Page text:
Joe Fairless: That makes a lot of sense. It’s a black hole if you allow a new resident to live in there without it being rent-ready, according to you all… Because then they’re not going to be as qualified, and then you have to evict them, and then it’s a downward spiral; that’s what I should have said – not a black hole, but a downward spiral.
Tony LeBlanc: It’s a reputation thing. Nowadays with social media, if I don’t provide a house or an apartment that is spotless, that has hopefully a fresh coat of paint, that maintenance-wise it’s all intact, light bulbs are all in, light switches work, things that people expect, it all comes back falling on us. They are two minutes away from going to Facebook and telling the world that company XYZ sucks, when the reality is they don’t know the challenges that we face in the back end, nor should they. So that’s why we’ve learned over the years, over a lot of painful mistakes like that, that we go through a great amount of work to choose who we’re working with now, and to make sure that those types of things don’t come into the picture.
Joe Fairless: Yeah, I like that you mentioned that. One thing that comes to mind is — I’ll talk to owners who are looking at potential properties to buy, and they’re also looking at property management companies to manage them… So they’ll go drive by a property, they’ll see that the property — and I’m talking like a 20-unit, or a 30-unit apartment building… They’ll see the apartment building looks run down, and then they’ll immediately assume that the property management company is not good. But in reality, the property management company can only do so much, because they’re handcuffed by the money that’s available from the owner. They might be in the process of firing the owner, or they might be talking to the owner like, “Hey, let’s get this money into the property.” So there’s always two sides to the story. Now, it very well could be that the owner’s giving them the money but the property management company’s dropping the ball, but it shouldn’t be an immediate assumption.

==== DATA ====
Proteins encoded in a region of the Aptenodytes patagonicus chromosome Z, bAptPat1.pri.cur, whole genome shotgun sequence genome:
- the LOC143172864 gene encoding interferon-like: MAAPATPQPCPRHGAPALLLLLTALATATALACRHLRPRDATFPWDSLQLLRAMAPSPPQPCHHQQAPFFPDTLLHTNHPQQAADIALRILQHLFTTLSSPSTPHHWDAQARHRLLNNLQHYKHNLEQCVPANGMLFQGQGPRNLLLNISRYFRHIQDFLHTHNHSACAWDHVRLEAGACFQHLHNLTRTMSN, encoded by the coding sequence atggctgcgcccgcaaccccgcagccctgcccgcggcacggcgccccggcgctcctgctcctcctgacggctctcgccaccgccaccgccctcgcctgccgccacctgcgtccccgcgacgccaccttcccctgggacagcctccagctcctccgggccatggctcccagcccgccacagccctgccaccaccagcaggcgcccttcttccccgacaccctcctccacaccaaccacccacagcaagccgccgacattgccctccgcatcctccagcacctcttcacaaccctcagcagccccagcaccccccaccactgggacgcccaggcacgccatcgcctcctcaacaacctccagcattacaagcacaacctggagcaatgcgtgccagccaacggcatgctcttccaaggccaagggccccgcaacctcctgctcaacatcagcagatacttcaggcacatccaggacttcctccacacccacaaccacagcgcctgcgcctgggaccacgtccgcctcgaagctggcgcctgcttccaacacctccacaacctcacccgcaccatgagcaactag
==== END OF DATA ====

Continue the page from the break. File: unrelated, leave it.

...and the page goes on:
Tony LeBlanc: Yep, absolutely. And unfortunately, it is, because we’re the face of most of the properties that we’re dealing with. So nobody knows the owners; they’re in the background, and that’s how it should be. We accept full responsibility when we take over a project, and that’s the way we like it… So we just got to make sure that everybody’s in line, everybody’s got the same core principles and guidelines in how they want to run a building. Maintenance is the number one topic that you’ve gotta get out of the way and you’ve got to be on the same wavelength.
Joe Fairless: What’s something challenging you’ve come across with a landlord or tenant outside of the accidental landlord component or dynamic? Either a particular tenant was complaining about something and you’re like, “Wait, how do we solve this?”, or you all were working with the landlord on a particular deal and it just took a lot of effort on your team’s behalf, and then you turned it around… Just anything like that.